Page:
Frequently Asked Questions


Where can I buy your products?

Frank Konyn Dairy, Inc. is a member-owner of California Dairies, Inc. (CDI), a cooperative owned 100% by California dairy farmers. Collectively, our milk is sold to dairy processing companies throughout California, making many of the products you probably recognize (Alta Dena, Yoplait, Kroger, etc.). The remaining volume of milk is manufactured by CDI’s own processing facilities and turned into products like butter and powdered milk. You can find our butter on your local grocery store shelves under either CDI’s own label (Challenge Dairy Products) or even under a host of private labels (such as Costco’s Kirkland or Walmart’s Great Value). For a complete listing of the products CDI manufactures, you can visit their website.

Purchasing any of these products supports local producers of milk and cheese like the Frank Konyn Dairy. 

Do you sell directly to the public?

No. We do not have the permits or processing facilities to sell raw milk, but we hope that day will come in the future. Follow us here on our website or on Facebook and we’ll update you as we progress in this area.

Do you do tours?

This is a working dairy farm, and while we occasionally do tours, the biosecurity and health of our animals is far more important to us. We will review requests on a case-by-case basis, but in general, we greatly limit the amount of tours we do for the reasons cited above.

Do you have animals for sale?

No. All of the animals in our herd are bred and raised for producing milk for our business and are not for sale to the general public.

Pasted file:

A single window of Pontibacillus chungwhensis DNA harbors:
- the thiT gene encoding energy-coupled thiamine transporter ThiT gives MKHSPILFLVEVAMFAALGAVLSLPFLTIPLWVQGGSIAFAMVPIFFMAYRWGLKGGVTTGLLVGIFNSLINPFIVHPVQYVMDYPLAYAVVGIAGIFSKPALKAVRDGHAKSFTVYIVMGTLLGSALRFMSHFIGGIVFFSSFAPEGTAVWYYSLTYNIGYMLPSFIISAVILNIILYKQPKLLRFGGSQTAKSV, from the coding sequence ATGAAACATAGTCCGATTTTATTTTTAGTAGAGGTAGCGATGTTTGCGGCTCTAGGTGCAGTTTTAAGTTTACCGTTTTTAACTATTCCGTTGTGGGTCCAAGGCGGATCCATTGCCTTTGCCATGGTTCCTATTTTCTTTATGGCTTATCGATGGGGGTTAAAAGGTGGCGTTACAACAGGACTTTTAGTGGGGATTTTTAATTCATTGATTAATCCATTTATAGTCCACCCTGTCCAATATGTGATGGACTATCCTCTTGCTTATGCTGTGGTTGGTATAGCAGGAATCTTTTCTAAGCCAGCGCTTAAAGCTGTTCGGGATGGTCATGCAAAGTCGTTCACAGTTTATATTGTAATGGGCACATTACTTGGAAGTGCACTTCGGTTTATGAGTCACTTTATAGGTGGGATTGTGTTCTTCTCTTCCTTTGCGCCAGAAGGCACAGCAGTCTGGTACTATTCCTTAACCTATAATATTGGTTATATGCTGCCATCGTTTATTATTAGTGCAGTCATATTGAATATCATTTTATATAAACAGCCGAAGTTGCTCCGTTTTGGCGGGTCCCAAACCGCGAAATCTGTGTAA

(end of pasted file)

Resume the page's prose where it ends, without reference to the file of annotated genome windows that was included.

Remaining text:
Why are you one of the last remaining dairies in San Diego County?

At one time, there were over 200 dairies in San Diego County. As the cities grew, the value of the land became higher, and dairies sold their property to move to areas where the land was cheaper and they could purchase more land to grow all of their crops right around their new dairies. Many dairies relocated to the Central Valley of California where they are closer to feed mills, and have cheaper feed costs. Other dairies relocated out of California to states that have a regulatory environment that is friendlier to agriculture.

What do your cows eat?

Each cow has different dietary needs. These needs are based upon the age of the animal, whether or not she is pregnant, and what her level of milk production is. We like to think of our cows are Olympic athletes, and as such, they are on a very strict diet for high performance. We have a nutritionist on staff, and the food for our cows is prepared fresh daily. All feed stuffs are sent to a laboratory for complete nutritional analysis. Then they are blended together to prevent the animals from sorting their feed. We want the cows to get a complete balanced diet that does not vary from day to day. The various forage ingredients include dry alfalfa hay, fresh alfalfa green chop from our farm, our own alfalfa haylage, and wheat straw. Other ingredients include rolled corn, dried distillers grains, canola, cottonseed, spent brewer’s grains, almond hulls, wheat middlings, bakery products, and mineral and vitamin supplements as well.